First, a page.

Actually not, Corretja was known for being very good tactically as a player and an excellent analyst after tennis.

Yes, I forgot Corretja moonballed his way to win the TMC on a very fast carpet surface and also winning TMS events on hardcourts.

Yes I'm sure Alex was a good tactical player, his style of play demanded that be the case. Corretja didn't have the power to be a contender at the non clay Grand Slam tournaments.

But can Murray win a major title he so craves without adding the necessary aggressive play and more power to go with his tactical acumen?

I would have thought McLaghan would have felt that was the way forward.

Action Jackson
08-09-2010, 01:29 PM
Yes I'm sure Alex was a good tactical player, his style of play demanded that be the case. Corretja didn't have the power to be a contender at the non clay Grand Slam tournaments.

But can Murray win a major title he so craves without adding the necessary aggressive play and more power to go with his tactical acumen?

I would have thought McLaghan would have felt that was the way forward.

His forehand wasn't good enough and the surfaces were too quick at that time. It's a myth that Corretja was only negative, he knew he had to get better on faster surfaces and he did within the limits of his game.

Just because an attacking player, doesn't mean they are going to be an attacking coach when their career is over. That is laziness.

Start da Game
08-09-2010, 06:30 PM
negative murray doesn't deserve to win a slam.......he will take a severe beating at the hands of the first big hitter he faces in his draw at the us open......

he can hire anyone, it will not change anything.......what has to change is his approach towards the game and his thinking.......he will not win a slam as long as he keeps wetting his shorts in crunch matches against big players.......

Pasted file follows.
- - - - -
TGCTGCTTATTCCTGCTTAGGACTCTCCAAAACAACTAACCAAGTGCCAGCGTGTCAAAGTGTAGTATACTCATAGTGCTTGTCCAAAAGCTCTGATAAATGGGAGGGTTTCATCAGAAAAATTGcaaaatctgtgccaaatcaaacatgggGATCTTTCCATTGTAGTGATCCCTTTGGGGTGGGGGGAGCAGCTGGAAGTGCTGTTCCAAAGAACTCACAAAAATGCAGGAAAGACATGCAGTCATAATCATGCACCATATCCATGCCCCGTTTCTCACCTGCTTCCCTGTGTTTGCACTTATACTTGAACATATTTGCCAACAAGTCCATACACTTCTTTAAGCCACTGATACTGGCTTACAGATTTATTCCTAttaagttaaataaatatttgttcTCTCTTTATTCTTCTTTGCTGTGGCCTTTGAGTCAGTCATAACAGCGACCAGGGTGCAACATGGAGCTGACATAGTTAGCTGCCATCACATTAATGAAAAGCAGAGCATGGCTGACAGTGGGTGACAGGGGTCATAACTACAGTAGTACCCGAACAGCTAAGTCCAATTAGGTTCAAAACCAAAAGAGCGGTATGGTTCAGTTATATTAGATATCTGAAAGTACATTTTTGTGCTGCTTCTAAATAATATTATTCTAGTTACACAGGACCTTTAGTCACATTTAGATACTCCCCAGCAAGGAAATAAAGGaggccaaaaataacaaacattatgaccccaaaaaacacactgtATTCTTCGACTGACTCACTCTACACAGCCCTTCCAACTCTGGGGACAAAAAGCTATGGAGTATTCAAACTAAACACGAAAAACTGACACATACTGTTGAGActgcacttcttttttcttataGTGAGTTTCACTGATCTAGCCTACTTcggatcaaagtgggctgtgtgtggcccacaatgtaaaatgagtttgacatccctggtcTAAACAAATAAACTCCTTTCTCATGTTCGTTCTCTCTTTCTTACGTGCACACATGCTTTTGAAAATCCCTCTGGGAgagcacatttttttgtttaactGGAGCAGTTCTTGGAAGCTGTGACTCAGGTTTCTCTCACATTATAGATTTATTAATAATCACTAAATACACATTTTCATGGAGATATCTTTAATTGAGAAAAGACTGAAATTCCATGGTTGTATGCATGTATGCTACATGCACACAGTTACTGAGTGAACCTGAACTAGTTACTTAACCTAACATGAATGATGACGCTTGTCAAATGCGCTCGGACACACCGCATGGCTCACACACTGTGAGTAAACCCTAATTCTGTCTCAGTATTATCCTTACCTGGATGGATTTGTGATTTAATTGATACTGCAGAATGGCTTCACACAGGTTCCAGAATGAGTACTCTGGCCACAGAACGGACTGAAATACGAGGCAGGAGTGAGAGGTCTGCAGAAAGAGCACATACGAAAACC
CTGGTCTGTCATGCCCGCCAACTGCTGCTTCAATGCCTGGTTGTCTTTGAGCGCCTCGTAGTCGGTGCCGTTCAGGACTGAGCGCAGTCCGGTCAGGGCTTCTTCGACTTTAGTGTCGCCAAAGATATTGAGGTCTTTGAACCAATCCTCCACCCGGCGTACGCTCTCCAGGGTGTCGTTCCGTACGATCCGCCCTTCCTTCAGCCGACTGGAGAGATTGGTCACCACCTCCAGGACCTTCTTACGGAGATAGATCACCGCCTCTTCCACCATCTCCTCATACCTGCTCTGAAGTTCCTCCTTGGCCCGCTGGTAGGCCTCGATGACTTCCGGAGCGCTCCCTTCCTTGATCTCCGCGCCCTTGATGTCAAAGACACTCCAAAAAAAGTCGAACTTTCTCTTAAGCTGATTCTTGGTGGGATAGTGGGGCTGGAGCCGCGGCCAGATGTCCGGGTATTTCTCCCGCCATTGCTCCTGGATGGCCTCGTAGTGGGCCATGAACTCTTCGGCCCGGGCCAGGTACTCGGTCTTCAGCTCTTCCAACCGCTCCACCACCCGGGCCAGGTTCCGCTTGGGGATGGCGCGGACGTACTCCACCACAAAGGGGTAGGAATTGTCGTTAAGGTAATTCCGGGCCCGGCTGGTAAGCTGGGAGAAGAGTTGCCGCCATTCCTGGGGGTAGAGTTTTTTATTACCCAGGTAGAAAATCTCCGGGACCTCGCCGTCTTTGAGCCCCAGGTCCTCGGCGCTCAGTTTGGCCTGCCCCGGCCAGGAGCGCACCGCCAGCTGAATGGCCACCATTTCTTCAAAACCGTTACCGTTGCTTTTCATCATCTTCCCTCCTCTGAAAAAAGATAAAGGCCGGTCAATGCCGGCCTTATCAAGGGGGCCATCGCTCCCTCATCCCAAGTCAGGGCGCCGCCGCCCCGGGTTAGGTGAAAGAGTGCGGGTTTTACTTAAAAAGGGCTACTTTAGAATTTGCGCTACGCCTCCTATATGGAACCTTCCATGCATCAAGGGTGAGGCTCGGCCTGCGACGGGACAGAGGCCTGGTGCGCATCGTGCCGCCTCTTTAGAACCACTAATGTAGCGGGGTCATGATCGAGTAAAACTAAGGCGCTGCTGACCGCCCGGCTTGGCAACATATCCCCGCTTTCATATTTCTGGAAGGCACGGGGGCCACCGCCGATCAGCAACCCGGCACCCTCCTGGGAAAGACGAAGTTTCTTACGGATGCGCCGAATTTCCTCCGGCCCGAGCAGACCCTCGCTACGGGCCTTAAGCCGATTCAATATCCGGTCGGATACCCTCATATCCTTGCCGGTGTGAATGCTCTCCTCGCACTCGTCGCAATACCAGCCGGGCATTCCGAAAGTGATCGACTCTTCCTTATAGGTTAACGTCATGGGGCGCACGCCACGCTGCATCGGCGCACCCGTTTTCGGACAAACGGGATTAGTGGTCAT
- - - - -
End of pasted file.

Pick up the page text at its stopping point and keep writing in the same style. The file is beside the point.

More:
Sapeod
08-09-2010, 06:44 PM
Great analysis from you as always, SDG.
No Nadal in your post, so that's an improvement :yeah:.

angry1
08-09-2010, 06:56 PM
negative murray doesn't deserve to win a slam.......he will take a severe beating at the hands of the first big hitter he faces in his draw at the us open......

he can hire anyone, it will not change anything.......what has to change is his approach towards the game and his thinking.......he will not win a slam as long as he keeps wetting his shorts in crunch matches against big players.......

What is more likely to cause him to change than a coach who he believes in telling him how to do so?

I'm not saying he will change BTW,merely that if he does a coach will probably be responsible for it.

borracho
08-09-2010, 11:00 PM
The way Murray is playing is clearly related to the boring game Corretja used to play. Better he breaks with him soon/

Pea
08-09-2010, 11:31 PM
I remember the tactics Alex employed in the 2001 Roland Garros final where it was plain to see that he attempted to frustrate and bore Kuerten into submission knowing Gustavo was more talented. He almost pulled it off because he won the first set after what 90 minutes?

What the hell? And you're a journalist? Laughable. Go suck an egg.

ORGASMATRON
08-10-2010, 12:36 AM
i didnt like corretja as a player. too much of a pusher. cant see how he can be good for murray except help him to become a better player on clay by pushing more. seems like murray has made the wrong decision again.

straitup
08-10-2010, 12:51 AM
Corretja was a smart player who did like to rally and use a lot of spin...clearly why he was most effective on clay. But he knew how to pick on weaknesses and how to finish points off on all surfaces. Not sure what his role is with Andy because I always thought they had brought him in just for the clay season

Action Jackson
08-10-2010, 01:31 AM
Corretja was a smart player who did like to rally and use a lot of spin...clearly why he was most effective on clay. But he knew how to pick on weaknesses and how to finish points off on all surfaces. Not sure what his role is with Andy because I always thought they had brought him in just for the clay season

This.

ORGASMATRON
08-10-2010, 03:02 AM
reading what maclagan said, im actually really impressed by the guy. he seems very mature and wise. i think i know now why murray fired him ;)

laurie-1
08-10-2010, 12:06 PM
What the hell? And you're a journalist? Laughable. Go suck an egg.

A journalist? Don't take yourself so seriously man.

Pass those peas though :p